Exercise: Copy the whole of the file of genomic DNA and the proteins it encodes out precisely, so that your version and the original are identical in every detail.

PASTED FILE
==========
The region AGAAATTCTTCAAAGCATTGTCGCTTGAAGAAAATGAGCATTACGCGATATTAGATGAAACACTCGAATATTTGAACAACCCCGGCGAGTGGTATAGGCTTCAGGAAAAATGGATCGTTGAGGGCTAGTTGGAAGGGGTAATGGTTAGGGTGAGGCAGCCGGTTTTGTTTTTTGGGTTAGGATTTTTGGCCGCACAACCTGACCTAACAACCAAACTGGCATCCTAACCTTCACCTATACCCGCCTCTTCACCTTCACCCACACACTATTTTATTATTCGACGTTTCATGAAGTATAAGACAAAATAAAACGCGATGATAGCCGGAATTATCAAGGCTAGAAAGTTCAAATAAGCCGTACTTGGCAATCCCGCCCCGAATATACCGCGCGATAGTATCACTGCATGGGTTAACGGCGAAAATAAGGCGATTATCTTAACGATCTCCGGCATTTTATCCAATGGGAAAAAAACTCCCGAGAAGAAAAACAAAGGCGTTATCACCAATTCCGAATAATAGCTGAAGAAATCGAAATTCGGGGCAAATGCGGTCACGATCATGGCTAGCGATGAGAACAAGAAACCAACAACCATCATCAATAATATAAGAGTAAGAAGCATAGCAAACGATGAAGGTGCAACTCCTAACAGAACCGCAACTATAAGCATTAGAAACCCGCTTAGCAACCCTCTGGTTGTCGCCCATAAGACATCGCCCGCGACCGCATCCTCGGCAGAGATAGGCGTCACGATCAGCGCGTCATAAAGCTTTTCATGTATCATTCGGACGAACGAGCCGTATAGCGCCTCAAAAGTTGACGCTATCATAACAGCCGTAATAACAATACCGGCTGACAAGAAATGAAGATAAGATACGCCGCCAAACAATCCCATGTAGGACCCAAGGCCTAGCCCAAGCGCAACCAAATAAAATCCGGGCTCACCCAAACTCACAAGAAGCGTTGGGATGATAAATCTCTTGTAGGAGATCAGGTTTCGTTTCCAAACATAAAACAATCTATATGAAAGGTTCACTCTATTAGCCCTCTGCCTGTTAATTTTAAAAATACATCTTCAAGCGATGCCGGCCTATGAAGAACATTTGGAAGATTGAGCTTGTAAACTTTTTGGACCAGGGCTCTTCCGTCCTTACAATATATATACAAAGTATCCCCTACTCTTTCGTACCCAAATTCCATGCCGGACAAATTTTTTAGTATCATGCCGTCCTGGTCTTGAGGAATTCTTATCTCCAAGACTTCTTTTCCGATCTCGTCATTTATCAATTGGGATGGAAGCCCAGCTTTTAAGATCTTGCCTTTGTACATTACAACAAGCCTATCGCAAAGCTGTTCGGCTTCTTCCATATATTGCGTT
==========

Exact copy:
The region AGAAATTCTTCAAAGCATTGTCGCTTGAAGAAAATGAGCATTACGCGATATTAGATGAAACACTCGAATATTTGAACAACCCCGGCGAGTGGTATAGGCTTCAGGAAAAATGGATCGTTGAGGGCTAGTTGGAAGGGGTAATGGTTAGGGTGAGGCAGCCGGTTTTGTTTTTTGGGTTAGGATTTTTGGCCGCACAACCTGACCTAACAACCAAACTGGCATCCTAACCTTCACCTATACCCGCCTCTTCACCTTCACCCACACACTATTTTATTATTCGACGTTTCATGAAGTATAAGACAAAATAAAACGCGATGATAGCCGGAATTATCAAGGCTAGAAAGTTCAAATAAGCCGTACTTGGCAATCCCGCCCCGAATATACCGCGCGATAGTATCACTGCATGGGTTAACGGCGAAAATAAGGCGATTATCTTAACGATCTCCGGCATTTTATCCAATGGGAAAAAAACTCCCGAGAAGAAAAACAAAGGCGTTATCACCAATTCCGAATAATAGCTGAAGAAATCGAAATTCGGGGCAAATGCGGTCACGATCATGGCTAGCGATGAGAACAAGAAACCAACAACCATCATCAATAATATAAGAGTAAGAAGCATAGCAAACGATGAAGGTGCAACTCCTAACAGAACCGCAACTATAAGCATTAGAAACCCGCTTAGCAACCCTCTGGTTGTCGCCCATAAGACATCGCCCGCGACCGCATCCTCGGCAGAGATAGGCGTCACGATCAGCGCGTCATAAAGCTTTTCATGTATCATTCGGACGAACGAGCCGTATAGCGCCTCAAAAGTTGACGCTATCATAACAGCCGTAATAACAATACCGGCTGACAAGAAATGAAGATAAGATACGCCGCCAAACAATCCCATGTAGGACCCAAGGCCTAGCCCAAGCGCAACCAAATAAAATCCGGGCTCACCCAAACTCACAAGAAGCGTTGGGATGATAAATCTCTTGTAGGAGATCAGGTTTCGTTTCCAAACATAAAACAATCTATATGAAAGGTTCACTCTATTAGCCCTCTGCCTGTTAATTTTAAAAATACATCTTCAAGCGATGCCGGCCTATGAAGAACATTTGGAAGATTGAGCTTGTAAACTTTTTGGACCAGGGCTCTTCCGTCCTTACAATATATATACAAAGTATCCCCTACTCTTTCGTACCCAAATTCCATGCCGGACAAATTTTTTAGTATCATGCCGTCCTGGTCTTGAGGAATTCTTATCTCCAAGACTTCTTTTCCGATCTCGTCATTTATCAATTGGGATGGAAGCCCAGCTTTTAAGATCTTGCCTTTGTACATTACAACAAGCCTATCGCAAAGCTGTTCGGCTTCTTCCATATATTGCGTT